Arnold playing third fiddle is annoying for two reasons. First, Kyle Reese (Michael Biehn in the original) is now played by Jai Courtney, an actor who is mediocre at best, and an unlikable husk at worst. Here, he’s mediocre bordering on likable for a change, but he’s no Michael Biehn, and worse, he’s not playing the character like Beihn at all. Kyle Reese went from an intense, jittery time traveler to a milquetoast everyman who seems pretty calm about traveling to a time that should be unrecognizable to him. So he’s not the best character to be stuck following.

Second, this version of Arnold was sent back in the 1970s to protect Sarah Connor and then be a surrogate father to her. We’re shown a glimpse of this in a flashback, but how much more interesting would it have been if the film started there and followed Arnold and Sarah all the way through? On top of that, there’s a point in the story when Kyle and Sarah must travel from 1984 to 2017, and Arnold can’t go with them. So he has to bide his time for over thirty years. Those thirty years would be an interesting movie on their own, but in Genisys, we don’t see a second of it. At the very least they could have done a montage sequence or something. (Perhaps the progression of Joseph Gordon-Levitt to Bruce Willis in Looper could have been mimicked.) It’s just unfortunate that positive elements of the film are overshadowed by what might have been.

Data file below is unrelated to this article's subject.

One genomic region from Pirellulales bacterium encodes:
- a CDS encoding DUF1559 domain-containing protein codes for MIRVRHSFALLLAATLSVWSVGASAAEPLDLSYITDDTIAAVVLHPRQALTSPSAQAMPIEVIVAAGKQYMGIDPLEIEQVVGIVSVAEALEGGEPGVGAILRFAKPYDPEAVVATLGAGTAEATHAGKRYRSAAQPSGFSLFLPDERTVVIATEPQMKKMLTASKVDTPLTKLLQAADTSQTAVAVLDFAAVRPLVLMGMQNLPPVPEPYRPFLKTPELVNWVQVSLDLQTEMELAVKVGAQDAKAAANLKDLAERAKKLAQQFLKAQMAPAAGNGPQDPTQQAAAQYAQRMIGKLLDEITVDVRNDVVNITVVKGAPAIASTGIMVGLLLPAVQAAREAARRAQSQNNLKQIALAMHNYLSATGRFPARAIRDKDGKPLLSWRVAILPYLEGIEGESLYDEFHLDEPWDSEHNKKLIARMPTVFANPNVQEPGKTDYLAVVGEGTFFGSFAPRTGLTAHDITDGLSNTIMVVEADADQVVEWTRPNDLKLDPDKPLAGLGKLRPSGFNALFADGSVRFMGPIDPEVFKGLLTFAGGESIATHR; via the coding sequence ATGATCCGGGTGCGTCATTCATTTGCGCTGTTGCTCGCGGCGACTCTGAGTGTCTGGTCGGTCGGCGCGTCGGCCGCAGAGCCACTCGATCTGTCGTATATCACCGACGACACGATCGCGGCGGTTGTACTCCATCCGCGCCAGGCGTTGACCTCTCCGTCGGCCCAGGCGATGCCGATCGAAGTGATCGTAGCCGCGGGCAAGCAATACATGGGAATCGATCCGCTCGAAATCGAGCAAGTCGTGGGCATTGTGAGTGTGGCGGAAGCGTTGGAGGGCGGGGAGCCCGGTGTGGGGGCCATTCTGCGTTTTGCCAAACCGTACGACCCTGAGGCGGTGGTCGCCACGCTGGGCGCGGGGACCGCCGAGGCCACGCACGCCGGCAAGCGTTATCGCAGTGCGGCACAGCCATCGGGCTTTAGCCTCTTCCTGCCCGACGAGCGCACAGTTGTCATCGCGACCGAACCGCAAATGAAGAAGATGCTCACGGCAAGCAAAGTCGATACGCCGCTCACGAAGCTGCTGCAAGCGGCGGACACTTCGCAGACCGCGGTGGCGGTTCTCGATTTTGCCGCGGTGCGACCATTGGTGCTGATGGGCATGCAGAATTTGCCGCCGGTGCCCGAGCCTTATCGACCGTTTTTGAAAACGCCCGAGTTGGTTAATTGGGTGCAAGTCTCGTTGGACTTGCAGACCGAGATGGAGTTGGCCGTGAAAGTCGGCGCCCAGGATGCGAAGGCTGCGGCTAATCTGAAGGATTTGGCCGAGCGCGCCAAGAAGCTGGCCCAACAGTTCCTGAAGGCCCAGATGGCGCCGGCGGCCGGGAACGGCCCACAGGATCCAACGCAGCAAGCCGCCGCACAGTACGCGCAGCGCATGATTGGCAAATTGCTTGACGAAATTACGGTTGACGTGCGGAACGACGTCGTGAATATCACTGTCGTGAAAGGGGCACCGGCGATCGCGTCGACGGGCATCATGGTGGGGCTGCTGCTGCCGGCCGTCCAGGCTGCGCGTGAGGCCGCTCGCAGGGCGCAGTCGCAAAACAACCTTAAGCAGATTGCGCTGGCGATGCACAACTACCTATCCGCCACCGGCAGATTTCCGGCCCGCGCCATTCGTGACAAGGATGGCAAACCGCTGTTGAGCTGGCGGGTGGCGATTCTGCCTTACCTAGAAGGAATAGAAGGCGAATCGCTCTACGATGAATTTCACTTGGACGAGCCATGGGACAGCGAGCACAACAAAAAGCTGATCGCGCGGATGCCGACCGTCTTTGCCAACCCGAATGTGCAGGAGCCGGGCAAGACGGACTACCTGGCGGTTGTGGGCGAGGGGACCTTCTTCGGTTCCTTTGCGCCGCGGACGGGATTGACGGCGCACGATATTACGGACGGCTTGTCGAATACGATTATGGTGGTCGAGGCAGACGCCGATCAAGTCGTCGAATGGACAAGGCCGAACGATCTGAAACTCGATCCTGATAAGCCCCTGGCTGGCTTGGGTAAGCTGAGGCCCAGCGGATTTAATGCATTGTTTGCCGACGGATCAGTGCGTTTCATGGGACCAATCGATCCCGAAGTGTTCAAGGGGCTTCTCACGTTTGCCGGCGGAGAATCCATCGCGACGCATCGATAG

The positive elements make Genisys an enjoyable, if disappointing, film. Arnold still inhabits the Terminator effortlessly and makes every scene he’s in better. Emilia Clarke (Game of Thrones) is an interesting choice for Sarah Connor this time around. She’s a good combination of the original, fragile Sarah and ultra-militarized T2 Sarah. And, despite the obvious setups for future movies (it is never revealed who sent Arnold back to the 1970s, for instance), it is interesting to see where the story goes from here.